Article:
ROANOKE, Va. (WFXR) — Snowy and icy roadways pose a serious threat to drivers. More than 2,000 road deaths occur every winter due to sloppy road conditions, according to the AAA Foundation for Traffic Safety.

“The snow and the ice on the roadway adds danger to the roadway and things can change very quickly — in an instant,” said Morgan Dean, AAA Mid-Atlantic’s Senior Specialist for Public and Government Affairs.

Before the winter weather season starts, drivers should get their vehicles checked out and inspected. This includes checking your vehicle’s tires, fluids, belts, hoses, battery, windshield wipers, and headlights.

Once the snow and ice begin to fall, it’s important to plan out extra time to prep your vehicle. Drivers need to make sure their vehicle is completely cleared before they even think about driving on the roads.

“I think we all have been going down the road and we’ve seen where [drivers] cleared out just a little circle right in front of their head where they can see out the windshield. That’s very dangerous. It limits your view,” Dean said. “The second reason you want to clear that snow off of there is…the vehicle takes off and, even if you cleared the windshield, you still have four to five inches of snow on top of the vehicle. As the vehicle warms up, that’s going to loosen up and it’s going to turn into a projectile.”

Anticipate problems on the roadway when planning out your commute. Give yourself an ample amount of time to get to your destination safely and on time.

“Plan to leave early. Plan to slow down. Plan to have problems on the roadways,” Dean explained. “Drive alert, but also drive gently.”

A sneaky winter weather hazard is black ice. This thin coating of ice is the main reason drivers end up slipping and sliding on the roads during winter weather.

“I think, sometimes, drivers will get a sense that they’re entering some pavement that is icy just a fraction of a second or two before they hit it,” Dean said.

There are multiple tips you can follow to lower your chance of sliding on black ice and snow:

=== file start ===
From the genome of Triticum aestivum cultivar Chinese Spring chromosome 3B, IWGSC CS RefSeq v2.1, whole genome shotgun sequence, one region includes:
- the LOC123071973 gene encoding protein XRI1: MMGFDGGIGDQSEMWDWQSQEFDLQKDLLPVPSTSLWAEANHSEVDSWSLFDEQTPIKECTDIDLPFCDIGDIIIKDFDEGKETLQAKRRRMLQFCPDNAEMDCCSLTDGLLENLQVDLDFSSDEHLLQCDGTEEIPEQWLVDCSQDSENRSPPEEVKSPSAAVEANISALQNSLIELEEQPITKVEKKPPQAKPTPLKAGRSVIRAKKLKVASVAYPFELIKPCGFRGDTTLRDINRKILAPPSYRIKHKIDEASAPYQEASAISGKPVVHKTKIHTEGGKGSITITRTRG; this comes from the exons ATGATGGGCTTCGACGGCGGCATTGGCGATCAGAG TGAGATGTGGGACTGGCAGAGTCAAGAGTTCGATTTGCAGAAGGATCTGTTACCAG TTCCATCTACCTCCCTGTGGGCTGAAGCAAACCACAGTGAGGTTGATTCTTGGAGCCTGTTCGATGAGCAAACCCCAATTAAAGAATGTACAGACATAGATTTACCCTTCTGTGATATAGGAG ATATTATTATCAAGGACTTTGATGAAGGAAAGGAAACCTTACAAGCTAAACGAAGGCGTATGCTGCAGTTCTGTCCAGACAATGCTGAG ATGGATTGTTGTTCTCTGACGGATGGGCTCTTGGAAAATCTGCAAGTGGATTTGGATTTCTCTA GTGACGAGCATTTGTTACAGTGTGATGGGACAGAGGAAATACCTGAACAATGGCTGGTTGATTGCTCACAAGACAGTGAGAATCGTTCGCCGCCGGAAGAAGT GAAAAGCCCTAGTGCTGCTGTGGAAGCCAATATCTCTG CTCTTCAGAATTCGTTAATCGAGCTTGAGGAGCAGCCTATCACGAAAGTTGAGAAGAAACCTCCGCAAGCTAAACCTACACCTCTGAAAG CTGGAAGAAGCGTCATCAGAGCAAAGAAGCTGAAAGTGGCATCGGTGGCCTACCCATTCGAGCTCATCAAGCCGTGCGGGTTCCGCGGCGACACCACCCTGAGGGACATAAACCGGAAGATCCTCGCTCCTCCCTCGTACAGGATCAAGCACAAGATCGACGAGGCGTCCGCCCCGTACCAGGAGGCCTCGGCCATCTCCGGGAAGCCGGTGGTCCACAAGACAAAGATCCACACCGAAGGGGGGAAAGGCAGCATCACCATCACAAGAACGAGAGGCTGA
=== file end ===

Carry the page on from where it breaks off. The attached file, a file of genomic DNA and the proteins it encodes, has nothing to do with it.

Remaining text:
• Do not use cruise control when driving on ice and snow.
  • Increase your following distance to five to six seconds. The extra space will provide the longer distance needed if you have to stop.
  • Drive with care. Avoid hard braking, hard accelerating, and quick movements with the steering wheel.
  • Don’t power up hills. Applying extra gas on snow-covered roads will make your wheels spin. Try to get a little speed going before you reach the hill and let that inertia carry you to the top. As you reach the crest of the hill, reduce your speed and proceed downhill slowly.
  • Don’t stop when going up a hill.

If you do find your vehicle sliding on black ice, don’t always trust your first instinct.

“Your first impression may be, ‘let me slam the brakes on and try and go slow here,'” Dean said. “That can actually be the worst thing to do. As you’re coming across that ice, take your foot off the accelerator, coast across it until you get to a point where you’re back to pavement again. Then that’s a good time to brake or to make some of those maneuvers.”

If you feel the back end of your car sliding left or right, make a very gentle turn of the steering wheel in the same direction.

Drivers will have fewer issues with sliding on black ice and snow if they drive in plowed or cleared lanes.

Dean says traffic may slow down as other motorists move into the cleared lanes. However, you’re less likely to have issues with your vehicle sliding or going out of the lane and into a ditch.

“If you can’t drive in a cleared lane — because maybe the plows haven’t gotten through at that point — try and drive in the tire tracks in front of you. That will get you down closer to the pavement,” Dean explained. “It’s not a guarantee that you won’t slip and slide a little bit, but those cars have packed it down so you should get a little bit more traction on that than you would if you were just driving on a road that’s covered in snow.”

Also, respect and watch out for other motorists on the roadways.

“Remember, there are other vehicles out there as well,” Dean said. “Try and be as good to other drivers as you can, because they’ll be good back to you.

Just like you would when traveling on a sunny, ditch the distractions. Don’t look or pick up your phone while driving. If you’re using a GPS, make sure to program your GPS before leaving your parking spot.

Another important tip to follow when winter weather strikes is to stay home, if possible. Only go out if necessary.

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